Crowd-sourcing information so the authorities can’t deny what is going on, e.g. the Stop Stock-outs campaign, or Ushahidi: “Ushahidi”, which means “testimony” in Swahili, was a website that was initially developed to map reports of violence in Kenya after the post-election fallout at the beginning of 2008. Since then, the name “Ushahidi” has come to represent the people behind the “Ushahidi Platform”.

Markets: The biggest gains for farmers and fishers have come in access to credit and to agricultural market info.

Feedback and Accountability: Gaining access to official information in a comprehensible format is a core aspect of accountability, but IT can also increase the accountability of northern NGOs and campaigns to those in the South – e.g. the great work by Al Jazeera on the Kony2012 video.

All well and good, but IT is emphatically not a magic bullet. Malcolm Gladwell’s distinction between strong and weak ties is really helpful

Now that's what I call transformational technology....

Now that's what I call transformational technology....

here. Strong ties are those deep bonds of trust and comradeship that allow you to ‘walk towards the guns’. Weak ties are the shallower, broader bonds that convince you to join the demo or sign the petition. IT undoubtedly helps with the latter, but no-one ever decided to risk their neck because of Twitter.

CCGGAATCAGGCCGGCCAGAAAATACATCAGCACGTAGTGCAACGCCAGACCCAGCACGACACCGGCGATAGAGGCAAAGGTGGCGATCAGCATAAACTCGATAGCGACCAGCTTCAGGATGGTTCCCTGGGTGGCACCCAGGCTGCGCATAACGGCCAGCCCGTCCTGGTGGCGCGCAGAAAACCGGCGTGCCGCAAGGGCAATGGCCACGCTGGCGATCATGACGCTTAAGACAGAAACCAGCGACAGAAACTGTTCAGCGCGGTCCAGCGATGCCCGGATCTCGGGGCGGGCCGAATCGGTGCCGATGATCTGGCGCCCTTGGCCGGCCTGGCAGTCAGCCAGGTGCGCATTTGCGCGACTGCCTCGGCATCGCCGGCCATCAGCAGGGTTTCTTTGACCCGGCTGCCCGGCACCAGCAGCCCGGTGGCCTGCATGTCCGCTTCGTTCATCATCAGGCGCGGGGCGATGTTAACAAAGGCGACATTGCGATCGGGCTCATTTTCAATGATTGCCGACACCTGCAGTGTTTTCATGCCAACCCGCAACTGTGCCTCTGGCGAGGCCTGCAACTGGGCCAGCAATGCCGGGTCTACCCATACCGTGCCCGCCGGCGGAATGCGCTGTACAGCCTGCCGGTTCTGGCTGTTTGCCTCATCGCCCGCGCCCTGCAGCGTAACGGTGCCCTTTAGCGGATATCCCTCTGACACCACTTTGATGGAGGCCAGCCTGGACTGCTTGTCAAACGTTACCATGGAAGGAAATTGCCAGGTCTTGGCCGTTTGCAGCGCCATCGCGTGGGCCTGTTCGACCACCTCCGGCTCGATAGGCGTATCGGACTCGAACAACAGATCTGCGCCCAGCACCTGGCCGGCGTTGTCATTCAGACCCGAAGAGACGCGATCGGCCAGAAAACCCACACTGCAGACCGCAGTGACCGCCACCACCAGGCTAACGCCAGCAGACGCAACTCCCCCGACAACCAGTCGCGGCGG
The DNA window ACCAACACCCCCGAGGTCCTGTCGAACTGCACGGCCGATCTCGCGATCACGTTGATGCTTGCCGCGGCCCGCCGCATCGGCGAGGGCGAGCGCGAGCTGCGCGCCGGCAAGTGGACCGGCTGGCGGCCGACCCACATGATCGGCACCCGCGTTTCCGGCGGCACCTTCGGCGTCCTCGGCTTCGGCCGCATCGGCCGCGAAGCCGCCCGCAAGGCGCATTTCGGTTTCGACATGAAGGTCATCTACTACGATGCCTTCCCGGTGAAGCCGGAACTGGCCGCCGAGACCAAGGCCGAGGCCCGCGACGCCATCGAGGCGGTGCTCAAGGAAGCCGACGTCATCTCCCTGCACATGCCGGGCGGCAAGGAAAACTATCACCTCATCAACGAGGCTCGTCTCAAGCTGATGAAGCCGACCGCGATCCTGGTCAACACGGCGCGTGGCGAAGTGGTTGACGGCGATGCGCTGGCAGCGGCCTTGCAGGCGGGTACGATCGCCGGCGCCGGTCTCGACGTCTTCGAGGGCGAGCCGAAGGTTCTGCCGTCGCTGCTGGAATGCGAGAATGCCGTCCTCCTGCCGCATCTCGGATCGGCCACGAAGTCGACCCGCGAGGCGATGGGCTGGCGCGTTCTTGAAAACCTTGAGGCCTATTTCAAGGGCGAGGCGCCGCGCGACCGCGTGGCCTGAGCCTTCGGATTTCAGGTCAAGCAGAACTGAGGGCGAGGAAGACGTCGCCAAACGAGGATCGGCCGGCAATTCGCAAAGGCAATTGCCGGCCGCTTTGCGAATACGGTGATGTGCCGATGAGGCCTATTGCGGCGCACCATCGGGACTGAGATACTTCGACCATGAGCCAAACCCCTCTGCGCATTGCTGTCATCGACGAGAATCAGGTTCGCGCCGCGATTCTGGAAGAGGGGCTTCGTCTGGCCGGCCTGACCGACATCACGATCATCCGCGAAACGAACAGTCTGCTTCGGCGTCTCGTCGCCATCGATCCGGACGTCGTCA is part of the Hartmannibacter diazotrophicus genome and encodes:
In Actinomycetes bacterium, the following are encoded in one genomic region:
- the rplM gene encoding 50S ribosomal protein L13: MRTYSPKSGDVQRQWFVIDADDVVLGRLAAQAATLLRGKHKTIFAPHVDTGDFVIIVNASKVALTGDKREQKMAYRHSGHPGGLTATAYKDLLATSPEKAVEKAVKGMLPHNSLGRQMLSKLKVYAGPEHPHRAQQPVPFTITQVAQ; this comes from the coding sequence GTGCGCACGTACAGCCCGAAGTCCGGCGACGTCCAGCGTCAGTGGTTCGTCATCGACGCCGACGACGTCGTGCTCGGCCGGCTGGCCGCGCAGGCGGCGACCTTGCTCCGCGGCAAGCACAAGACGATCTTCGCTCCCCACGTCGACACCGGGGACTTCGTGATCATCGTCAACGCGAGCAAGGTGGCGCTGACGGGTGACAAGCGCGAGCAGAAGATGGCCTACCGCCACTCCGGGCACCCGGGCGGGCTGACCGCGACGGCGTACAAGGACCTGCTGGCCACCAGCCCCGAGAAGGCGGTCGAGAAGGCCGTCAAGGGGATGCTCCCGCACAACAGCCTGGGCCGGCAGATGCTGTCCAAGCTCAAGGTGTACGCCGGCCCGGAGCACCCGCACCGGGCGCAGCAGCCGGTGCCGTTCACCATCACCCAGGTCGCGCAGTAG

And let’s not forget ‘Bad Power’. IT can move everything in the wrong direction – strengthening elites, enhancing a culture of surveillance and control, excluding poor people and communities. Here’s a nice 10 minute RSAnimate talk by Evgeny Morozov on the dark side of IT as a corrective.

In the rich countries, ICT undoubtledly has huge potential for transforming two key aspects of the North’s role in development: Do No Harm and Aid. ‘Do No Harm’ covers everything from climate change to intellectual property restrictions to the arms trade. In all of those IT can improve the speed and scale of campaigns, link up citizens in the North to the consequences of their governments’ or societies’ decisions in developing countries, and challenge pervasive ‘hegemonic discourses’ on everything from resource-intensive growth to privatization of social services.